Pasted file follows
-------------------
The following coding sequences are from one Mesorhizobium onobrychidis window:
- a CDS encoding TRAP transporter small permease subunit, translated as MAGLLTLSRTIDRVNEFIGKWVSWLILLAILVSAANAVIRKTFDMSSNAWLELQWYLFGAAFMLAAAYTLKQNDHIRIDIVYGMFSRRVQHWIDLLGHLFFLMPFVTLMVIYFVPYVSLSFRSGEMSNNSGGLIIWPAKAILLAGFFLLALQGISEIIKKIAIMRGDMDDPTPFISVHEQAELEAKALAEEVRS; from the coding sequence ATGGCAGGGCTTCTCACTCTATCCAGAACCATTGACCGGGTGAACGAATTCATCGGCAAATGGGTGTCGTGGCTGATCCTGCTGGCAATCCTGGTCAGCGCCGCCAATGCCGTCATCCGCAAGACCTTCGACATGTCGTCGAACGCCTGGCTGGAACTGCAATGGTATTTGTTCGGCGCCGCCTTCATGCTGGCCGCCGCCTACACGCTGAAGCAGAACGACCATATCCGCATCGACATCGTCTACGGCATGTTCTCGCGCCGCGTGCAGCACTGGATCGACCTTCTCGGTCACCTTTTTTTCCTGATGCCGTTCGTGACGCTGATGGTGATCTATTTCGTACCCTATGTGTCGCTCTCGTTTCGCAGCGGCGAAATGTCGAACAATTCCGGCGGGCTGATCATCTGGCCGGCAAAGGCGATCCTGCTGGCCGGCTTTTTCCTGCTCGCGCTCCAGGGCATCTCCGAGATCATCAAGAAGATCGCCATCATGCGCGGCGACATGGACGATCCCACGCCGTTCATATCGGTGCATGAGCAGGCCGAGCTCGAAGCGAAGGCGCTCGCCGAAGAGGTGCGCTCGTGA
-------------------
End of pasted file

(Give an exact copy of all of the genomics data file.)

The following coding sequences are from one Mesorhizobium onobrychidis window:
- a CDS encoding TRAP transporter small permease subunit, translated as MAGLLTLSRTIDRVNEFIGKWVSWLILLAILVSAANAVIRKTFDMSSNAWLELQWYLFGAAFMLAAAYTLKQNDHIRIDIVYGMFSRRVQHWIDLLGHLFFLMPFVTLMVIYFVPYVSLSFRSGEMSNNSGGLIIWPAKAILLAGFFLLALQGISEIIKKIAIMRGDMDDPTPFISVHEQAELEAKALAEEVRS; from the coding sequence ATGGCAGGGCTTCTCACTCTATCCAGAACCATTGACCGGGTGAACGAATTCATCGGCAAATGGGTGTCGTGGCTGATCCTGCTGGCAATCCTGGTCAGCGCCGCCAATGCCGTCATCCGCAAGACCTTCGACATGTCGTCGAACGCCTGGCTGGAACTGCAATGGTATTTGTTCGGCGCCGCCTTCATGCTGGCCGCCGCCTACACGCTGAAGCAGAACGACCATATCCGCATCGACATCGTCTACGGCATGTTCTCGCGCCGCGTGCAGCACTGGATCGACCTTCTCGGTCACCTTTTTTTCCTGATGCCGTTCGTGACGCTGATGGTGATCTATTTCGTACCCTATGTGTCGCTCTCGTTTCGCAGCGGCGAAATGTCGAACAATTCCGGCGGGCTGATCATCTGGCCGGCAAAGGCGATCCTGCTGGCCGGCTTTTTCCTGCTCGCGCTCCAGGGCATCTCCGAGATCATCAAGAAGATCGCCATCATGCGCGGCGACATGGACGATCCCACGCCGTTCATATCGGTGCATGAGCAGGCCGAGCTCGAAGCGAAGGCGCTCGCCGAAGAGGTGCGCTCGTGA